In another preferred embodiment, the operational data field has a third and a fourth burst, where a cross-track distance between centers of marks of the first and the third bursts as well as a cross-track distance between centers of marks of the second and the fourth bursts is quarter of a track pitch. The above mentioned in-phase signal is often not adequate for delivering a unique position estimate. In order to make the in-phase signal uniquely decodable, there has to be provided a quadrature signal by phase shifting the in-phase signal by 90 degrees. To each value of the in-phase signal there corresponds another value of the quadrature signal, so even if the in-phase signal itself delivers in-phase values that are not uniquely decodable, the in-phase value in combination with an associated quadrature value can be decoded uniquely.
 Another preferred embodiment comprises a subtracter circuit for subtracting the scanned value of a first burst mark from the scanned value of a second burst mark for computing an in-phase value. The in-phase value represents a value of the in-phase signal.
 Another preferred embodiment comprises another subtracter circuit for subtracting the scanned value of a third burst mark from the scanned value of a fourth burst mark for computing a quadrature value. The quadrature value represents a value of the quadrature signal.
 Another preferred embodiment comprises an evaluator for computing an adjusted scanning parameter determined by the in-phase value and the quadrature value. This adjusted scanning parameter will comprise information on the deviation or position of a probe on a track.
 Another preferred embodiment of the storage device comprises a driving mechanism for moving he probes relative to the storage medium during the scanning mode. An element for mechanically linking the probes in determined and permanent distances from each other is provided for simultaneously moving the probes relative to the storage medium when applying the driving mechanism. With this embodiment, parallel scanning of all fields is achieved with minimal driving efforts. Driving mechanism might comprise two servo-motors, one for x-movements, the other one for y-movements, the latter comprising the servo actuator for tracking. X-movements and y-movements can be interchanged of course. Other suitable driving mechanisms can be applied. The linking element can be a base plate with all the probes arranged on it at determined displacements. Another embodiment of the linking element can be a common substrate of the probes.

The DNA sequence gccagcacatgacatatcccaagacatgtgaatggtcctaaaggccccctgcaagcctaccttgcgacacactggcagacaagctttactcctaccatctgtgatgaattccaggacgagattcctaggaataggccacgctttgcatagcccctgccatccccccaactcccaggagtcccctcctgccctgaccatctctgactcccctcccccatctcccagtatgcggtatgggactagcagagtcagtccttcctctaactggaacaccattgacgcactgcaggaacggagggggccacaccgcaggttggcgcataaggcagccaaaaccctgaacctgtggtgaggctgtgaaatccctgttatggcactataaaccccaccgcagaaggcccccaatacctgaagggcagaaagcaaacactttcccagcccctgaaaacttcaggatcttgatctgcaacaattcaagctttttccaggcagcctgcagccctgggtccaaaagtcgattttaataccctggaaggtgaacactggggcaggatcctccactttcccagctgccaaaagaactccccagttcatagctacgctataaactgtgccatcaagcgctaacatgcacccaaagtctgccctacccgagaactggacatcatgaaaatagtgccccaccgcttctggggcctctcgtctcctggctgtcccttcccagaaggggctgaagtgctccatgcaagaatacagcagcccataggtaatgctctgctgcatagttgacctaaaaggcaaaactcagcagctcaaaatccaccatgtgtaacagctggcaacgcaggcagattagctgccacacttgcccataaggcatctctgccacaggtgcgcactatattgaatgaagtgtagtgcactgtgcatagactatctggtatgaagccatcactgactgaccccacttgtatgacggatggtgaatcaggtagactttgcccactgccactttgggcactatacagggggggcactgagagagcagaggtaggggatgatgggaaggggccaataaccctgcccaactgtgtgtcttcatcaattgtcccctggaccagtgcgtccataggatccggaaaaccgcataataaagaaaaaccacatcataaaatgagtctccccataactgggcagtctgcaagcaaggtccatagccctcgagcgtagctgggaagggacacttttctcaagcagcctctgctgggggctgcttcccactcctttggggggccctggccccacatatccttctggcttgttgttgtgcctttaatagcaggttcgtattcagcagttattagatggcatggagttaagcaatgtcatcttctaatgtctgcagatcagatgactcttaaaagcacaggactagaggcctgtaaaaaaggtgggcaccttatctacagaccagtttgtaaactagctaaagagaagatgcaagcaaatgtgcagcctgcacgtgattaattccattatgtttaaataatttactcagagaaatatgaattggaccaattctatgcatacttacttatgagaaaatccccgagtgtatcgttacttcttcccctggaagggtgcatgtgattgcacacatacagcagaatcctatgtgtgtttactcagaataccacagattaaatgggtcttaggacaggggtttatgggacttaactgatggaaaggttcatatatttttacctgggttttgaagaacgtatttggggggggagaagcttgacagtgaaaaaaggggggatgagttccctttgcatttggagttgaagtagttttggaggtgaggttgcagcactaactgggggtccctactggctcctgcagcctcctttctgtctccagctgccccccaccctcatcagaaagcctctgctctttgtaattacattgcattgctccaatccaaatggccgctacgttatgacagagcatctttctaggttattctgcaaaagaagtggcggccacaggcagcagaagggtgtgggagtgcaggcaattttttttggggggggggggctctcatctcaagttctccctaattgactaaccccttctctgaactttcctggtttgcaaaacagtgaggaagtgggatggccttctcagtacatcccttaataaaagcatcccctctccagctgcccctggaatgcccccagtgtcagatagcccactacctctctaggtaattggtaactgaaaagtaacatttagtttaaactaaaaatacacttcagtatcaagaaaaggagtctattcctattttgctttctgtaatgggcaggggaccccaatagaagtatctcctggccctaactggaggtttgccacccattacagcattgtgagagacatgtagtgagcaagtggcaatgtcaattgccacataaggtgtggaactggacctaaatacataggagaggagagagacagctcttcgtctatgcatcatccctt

In another preferred embodiment, the driving mechanism comprises the servo actuator, and the evaluator is designed for deriving a servo actuator control signal from the adjusted scanning parameter for adjusting the cross-track position of the probe array relative to the storage medium.
 In another preferred embodiment, each probe comprises a cantilever and a tip. These probe embodiments are arranged to perform contact scanning. The cantilever has spring properties.
 In another preferred embodiment, the tracking marks have basically the same shape as stored or to be stored non-operational data marks. Operational data marks as well as non-operational data marks are preferably written with the same technique and therefore have the same basic shape. This lowers efforts in providing the operational data fields with marks. A single writing technique can be applied irrespective of writing operational data marks or non-operational, conventional data marks.
 In another preferred embodiment, the marks are characterized as topographic properties of a storage medium layer. Topographic marks support contact mode scanning with cantilever based probes.
 In another preferred embodiment, the marks are either indentations or non-indentations in the recording layer. This embodiment supports thermowriting techniques. In thermowriting, the tip is heated while pressed on an appropriate layer of the storage medium, polymer layers are preferred storage medium, and generates an indentation when the spot under the tip melts.
 In another preferred embodiment, the indentation shaped marks have approximately symmetrical conical walls in cross section. This shape is a result of above mentioned thermomechanical writing. Advantage of that kind of indentation shape is, that with sharp tips high resolution scanning can be performed. When scanning such kind of indentation marks, not only the existence of an indentation can be detected, but also the position where the tip is crossing the indentation within an indentation mark. In case the tip is positioned within a side wall of the indentation away from the center, this can be detected.